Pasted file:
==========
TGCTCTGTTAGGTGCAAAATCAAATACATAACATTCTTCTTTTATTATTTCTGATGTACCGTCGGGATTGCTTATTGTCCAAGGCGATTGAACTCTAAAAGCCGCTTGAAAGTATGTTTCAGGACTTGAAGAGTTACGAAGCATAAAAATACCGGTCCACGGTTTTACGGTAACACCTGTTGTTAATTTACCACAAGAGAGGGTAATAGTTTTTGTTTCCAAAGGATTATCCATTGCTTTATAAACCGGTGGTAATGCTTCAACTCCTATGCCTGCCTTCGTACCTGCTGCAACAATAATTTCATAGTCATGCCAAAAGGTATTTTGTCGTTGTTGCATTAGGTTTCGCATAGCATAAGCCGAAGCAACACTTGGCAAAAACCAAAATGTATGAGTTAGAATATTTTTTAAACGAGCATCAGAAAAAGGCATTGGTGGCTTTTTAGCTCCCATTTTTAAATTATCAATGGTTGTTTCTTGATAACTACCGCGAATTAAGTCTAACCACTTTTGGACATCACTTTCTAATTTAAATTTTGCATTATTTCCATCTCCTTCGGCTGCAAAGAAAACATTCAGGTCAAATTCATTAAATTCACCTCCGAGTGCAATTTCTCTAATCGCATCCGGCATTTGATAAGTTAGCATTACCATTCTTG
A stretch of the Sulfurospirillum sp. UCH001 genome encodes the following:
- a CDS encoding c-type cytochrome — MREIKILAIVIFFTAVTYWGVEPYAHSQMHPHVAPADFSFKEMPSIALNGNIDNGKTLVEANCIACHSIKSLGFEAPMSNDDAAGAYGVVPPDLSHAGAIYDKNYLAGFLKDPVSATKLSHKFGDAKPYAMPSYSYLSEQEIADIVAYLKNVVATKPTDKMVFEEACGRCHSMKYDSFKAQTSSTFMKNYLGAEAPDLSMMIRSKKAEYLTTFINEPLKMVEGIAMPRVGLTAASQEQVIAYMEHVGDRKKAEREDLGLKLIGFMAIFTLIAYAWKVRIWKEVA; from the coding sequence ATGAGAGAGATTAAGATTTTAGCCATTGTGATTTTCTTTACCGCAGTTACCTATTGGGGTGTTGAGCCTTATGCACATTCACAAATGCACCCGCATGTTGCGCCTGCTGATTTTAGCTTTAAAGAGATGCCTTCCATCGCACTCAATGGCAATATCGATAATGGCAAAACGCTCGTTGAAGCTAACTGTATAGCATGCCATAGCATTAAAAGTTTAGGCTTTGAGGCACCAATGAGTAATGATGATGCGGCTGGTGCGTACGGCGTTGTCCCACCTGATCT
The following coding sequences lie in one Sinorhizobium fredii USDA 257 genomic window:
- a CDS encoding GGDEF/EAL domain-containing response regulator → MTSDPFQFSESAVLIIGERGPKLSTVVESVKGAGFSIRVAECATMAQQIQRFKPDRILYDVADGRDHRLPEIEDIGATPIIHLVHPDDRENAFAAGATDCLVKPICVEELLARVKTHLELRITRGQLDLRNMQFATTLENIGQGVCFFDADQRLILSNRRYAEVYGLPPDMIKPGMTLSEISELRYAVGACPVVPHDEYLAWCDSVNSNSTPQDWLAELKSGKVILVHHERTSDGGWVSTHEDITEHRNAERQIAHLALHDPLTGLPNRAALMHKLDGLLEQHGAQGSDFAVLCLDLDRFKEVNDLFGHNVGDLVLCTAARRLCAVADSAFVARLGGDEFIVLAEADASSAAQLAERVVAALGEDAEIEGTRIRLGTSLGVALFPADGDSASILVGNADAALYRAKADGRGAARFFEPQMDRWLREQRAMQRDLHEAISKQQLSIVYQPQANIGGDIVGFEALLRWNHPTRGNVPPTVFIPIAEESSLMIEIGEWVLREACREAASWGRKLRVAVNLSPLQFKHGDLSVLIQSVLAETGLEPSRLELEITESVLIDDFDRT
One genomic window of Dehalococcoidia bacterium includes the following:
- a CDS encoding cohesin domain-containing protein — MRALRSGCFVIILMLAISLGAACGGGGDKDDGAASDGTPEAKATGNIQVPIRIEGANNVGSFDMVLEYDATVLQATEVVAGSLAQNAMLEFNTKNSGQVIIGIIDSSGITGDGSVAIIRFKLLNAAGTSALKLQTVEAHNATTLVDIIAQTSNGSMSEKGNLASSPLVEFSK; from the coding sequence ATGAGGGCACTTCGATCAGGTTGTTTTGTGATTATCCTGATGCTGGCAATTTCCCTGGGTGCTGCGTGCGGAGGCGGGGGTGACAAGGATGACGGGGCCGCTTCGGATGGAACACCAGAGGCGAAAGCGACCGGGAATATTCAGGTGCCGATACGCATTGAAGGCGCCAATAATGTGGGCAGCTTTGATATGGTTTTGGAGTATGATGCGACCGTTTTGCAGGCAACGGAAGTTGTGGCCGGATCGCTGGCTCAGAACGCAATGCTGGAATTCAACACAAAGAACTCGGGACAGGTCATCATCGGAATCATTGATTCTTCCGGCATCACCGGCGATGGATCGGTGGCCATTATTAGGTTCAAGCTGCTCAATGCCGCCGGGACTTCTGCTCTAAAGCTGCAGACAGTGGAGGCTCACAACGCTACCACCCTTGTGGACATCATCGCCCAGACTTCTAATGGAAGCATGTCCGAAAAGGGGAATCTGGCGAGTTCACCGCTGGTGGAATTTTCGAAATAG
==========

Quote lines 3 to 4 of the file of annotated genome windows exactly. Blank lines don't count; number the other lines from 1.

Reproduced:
- a CDS encoding c-type cytochrome — MREIKILAIVIFFTAVTYWGVEPYAHSQMHPHVAPADFSFKEMPSIALNGNIDNGKTLVEANCIACHSIKSLGFEAPMSNDDAAGAYGVVPPDLSHAGAIYDKNYLAGFLKDPVSATKLSHKFGDAKPYAMPSYSYLSEQEIADIVAYLKNVVATKPTDKMVFEEACGRCHSMKYDSFKAQTSSTFMKNYLGAEAPDLSMMIRSKKAEYLTTFINEPLKMVEGIAMPRVGLTAASQEQVIAYMEHVGDRKKAEREDLGLKLIGFMAIFTLIAYAWKVRIWKEVA; from the coding sequence ATGAGAGAGATTAAGATTTTAGCCATTGTGATTTTCTTTACCGCAGTTACCTATTGGGGTGTTGAGCCTTATGCACATTCACAAATGCACCCGCATGTTGCGCCTGCTGATTTTAGCTTTAAAGAGATGCCTTCCATCGCACTCAATGGCAATATCGATAATGGCAAAACGCTCGTTGAAGCTAACTGTATAGCATGCCATAGCATTAAAAGTTTAGGCTTTGAGGCACCAATGAGTAATGATGATGCGGCTGGTGCGTACGGCGTTGTCCCACCTGATCT
The following coding sequences lie in one Sinorhizobium fredii USDA 257 genomic window: